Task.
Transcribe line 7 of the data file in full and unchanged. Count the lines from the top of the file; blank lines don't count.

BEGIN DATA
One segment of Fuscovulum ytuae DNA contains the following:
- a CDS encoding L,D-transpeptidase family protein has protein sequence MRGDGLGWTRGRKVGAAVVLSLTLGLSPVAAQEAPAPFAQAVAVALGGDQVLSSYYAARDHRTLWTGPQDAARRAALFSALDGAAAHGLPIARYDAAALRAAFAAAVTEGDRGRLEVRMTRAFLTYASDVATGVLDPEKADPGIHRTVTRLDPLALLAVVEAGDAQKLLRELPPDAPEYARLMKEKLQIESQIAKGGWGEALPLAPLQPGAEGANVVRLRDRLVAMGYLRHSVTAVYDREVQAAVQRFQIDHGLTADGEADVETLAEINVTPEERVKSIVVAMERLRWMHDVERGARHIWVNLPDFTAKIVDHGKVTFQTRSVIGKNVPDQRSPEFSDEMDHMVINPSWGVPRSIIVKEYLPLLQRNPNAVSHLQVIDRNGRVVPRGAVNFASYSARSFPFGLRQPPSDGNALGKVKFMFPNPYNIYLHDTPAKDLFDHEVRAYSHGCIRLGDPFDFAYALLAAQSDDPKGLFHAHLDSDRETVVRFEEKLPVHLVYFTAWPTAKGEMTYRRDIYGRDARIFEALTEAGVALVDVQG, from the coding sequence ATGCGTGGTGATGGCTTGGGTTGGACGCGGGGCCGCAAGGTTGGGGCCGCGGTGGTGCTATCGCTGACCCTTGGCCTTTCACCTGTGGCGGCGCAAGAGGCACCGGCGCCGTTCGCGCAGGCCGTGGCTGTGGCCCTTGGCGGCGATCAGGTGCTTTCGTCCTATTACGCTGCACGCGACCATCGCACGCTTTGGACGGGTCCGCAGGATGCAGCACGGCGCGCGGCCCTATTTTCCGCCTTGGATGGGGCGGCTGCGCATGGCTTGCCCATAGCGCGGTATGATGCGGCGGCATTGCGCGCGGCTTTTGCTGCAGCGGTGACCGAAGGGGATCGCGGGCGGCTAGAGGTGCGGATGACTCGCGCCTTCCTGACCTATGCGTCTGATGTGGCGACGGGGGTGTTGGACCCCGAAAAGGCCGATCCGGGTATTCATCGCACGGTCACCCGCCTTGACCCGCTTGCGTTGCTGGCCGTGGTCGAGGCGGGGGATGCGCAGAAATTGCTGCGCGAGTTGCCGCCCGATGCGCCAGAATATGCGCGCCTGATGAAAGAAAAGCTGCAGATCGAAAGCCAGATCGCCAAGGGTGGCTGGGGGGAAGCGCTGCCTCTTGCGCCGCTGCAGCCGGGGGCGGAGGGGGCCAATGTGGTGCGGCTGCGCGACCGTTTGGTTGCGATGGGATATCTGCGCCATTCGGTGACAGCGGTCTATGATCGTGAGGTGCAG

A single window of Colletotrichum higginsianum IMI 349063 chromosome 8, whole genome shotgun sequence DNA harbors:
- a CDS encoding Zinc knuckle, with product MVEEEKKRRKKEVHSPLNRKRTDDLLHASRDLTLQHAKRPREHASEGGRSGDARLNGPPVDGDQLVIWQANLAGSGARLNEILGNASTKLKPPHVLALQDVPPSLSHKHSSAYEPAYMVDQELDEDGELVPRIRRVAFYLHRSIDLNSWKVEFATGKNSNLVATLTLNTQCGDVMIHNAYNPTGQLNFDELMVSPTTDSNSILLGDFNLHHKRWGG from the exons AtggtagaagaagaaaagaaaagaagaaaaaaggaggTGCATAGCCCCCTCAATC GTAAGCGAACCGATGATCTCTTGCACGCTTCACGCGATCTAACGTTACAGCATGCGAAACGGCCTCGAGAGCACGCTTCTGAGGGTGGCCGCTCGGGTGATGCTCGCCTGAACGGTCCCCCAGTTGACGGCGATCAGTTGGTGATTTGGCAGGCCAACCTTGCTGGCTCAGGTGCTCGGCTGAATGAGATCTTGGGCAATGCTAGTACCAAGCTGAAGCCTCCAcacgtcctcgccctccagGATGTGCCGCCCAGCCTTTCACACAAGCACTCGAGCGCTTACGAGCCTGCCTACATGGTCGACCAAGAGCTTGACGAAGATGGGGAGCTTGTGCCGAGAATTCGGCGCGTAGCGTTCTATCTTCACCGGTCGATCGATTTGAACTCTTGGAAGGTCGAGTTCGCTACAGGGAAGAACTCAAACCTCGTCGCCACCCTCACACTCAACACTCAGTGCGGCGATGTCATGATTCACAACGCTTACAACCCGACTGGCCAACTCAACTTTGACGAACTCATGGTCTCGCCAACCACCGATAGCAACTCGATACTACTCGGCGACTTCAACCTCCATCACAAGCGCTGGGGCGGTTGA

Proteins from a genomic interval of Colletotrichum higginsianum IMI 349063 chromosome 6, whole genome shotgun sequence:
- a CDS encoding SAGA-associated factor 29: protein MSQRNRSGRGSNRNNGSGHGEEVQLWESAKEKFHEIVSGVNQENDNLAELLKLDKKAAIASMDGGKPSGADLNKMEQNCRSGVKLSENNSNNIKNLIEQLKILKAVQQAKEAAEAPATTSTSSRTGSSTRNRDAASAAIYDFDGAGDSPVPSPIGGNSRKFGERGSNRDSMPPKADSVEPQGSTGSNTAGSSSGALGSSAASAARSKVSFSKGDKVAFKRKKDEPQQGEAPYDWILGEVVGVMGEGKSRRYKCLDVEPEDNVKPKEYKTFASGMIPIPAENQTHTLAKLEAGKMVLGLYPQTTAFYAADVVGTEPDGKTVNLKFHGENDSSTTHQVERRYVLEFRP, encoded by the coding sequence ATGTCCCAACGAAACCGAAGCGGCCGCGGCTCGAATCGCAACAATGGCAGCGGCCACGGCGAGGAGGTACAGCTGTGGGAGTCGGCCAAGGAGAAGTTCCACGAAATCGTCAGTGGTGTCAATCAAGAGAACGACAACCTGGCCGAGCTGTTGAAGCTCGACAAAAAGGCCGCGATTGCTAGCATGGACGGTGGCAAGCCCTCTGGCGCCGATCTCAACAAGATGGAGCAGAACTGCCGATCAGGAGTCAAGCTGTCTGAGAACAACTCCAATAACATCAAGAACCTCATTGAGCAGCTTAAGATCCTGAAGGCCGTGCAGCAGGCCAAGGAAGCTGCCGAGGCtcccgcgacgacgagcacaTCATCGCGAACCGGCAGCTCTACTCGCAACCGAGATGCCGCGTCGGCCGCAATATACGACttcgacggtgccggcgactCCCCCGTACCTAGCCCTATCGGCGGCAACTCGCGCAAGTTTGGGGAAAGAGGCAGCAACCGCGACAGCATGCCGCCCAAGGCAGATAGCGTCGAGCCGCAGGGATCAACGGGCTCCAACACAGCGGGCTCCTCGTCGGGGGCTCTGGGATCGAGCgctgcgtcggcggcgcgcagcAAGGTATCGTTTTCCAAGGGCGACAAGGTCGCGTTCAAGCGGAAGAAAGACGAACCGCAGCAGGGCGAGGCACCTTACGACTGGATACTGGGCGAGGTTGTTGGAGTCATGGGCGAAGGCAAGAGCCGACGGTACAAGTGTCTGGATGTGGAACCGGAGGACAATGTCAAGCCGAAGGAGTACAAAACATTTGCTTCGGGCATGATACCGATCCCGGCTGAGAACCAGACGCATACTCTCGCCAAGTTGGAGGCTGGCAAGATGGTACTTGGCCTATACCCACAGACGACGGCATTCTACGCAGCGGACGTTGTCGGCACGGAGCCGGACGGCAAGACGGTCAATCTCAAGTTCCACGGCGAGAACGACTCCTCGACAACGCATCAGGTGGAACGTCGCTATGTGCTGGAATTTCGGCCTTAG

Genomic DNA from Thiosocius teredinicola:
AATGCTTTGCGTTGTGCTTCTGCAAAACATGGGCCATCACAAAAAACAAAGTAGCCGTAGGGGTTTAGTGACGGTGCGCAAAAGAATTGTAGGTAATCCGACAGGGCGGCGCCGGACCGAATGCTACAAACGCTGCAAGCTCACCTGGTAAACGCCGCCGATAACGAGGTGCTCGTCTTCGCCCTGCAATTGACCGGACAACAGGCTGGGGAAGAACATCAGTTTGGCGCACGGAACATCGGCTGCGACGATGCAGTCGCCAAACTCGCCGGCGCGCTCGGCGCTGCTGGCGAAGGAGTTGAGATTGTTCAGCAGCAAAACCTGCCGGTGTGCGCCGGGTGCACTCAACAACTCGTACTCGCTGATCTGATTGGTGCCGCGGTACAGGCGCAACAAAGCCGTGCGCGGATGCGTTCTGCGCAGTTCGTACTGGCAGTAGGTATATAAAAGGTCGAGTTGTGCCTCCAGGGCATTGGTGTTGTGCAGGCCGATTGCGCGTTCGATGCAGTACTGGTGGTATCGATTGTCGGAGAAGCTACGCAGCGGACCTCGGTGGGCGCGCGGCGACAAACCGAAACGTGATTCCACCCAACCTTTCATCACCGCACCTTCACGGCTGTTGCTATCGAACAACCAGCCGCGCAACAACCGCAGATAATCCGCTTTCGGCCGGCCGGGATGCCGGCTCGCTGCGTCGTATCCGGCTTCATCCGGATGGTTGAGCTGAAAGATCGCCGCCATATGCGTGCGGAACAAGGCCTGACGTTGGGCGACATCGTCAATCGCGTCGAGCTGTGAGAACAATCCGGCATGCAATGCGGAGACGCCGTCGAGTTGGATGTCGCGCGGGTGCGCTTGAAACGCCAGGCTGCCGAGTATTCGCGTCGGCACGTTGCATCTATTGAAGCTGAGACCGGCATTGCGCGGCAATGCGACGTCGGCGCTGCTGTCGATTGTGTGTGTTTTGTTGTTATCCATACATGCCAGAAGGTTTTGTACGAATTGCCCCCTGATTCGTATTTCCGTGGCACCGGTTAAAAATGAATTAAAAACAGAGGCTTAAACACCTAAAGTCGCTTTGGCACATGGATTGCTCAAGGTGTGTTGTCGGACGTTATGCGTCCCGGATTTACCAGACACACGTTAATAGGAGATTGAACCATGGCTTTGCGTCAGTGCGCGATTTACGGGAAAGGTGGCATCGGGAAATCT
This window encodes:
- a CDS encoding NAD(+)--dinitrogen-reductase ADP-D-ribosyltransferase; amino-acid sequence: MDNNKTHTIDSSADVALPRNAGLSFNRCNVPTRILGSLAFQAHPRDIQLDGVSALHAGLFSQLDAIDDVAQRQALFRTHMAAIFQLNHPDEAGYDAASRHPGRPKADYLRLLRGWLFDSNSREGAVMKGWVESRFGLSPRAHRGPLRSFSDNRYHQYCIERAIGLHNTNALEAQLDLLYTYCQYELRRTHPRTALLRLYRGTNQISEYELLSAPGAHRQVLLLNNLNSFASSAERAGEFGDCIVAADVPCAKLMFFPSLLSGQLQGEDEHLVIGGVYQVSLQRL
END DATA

Genomic DNA from Thiosocius teredinicola: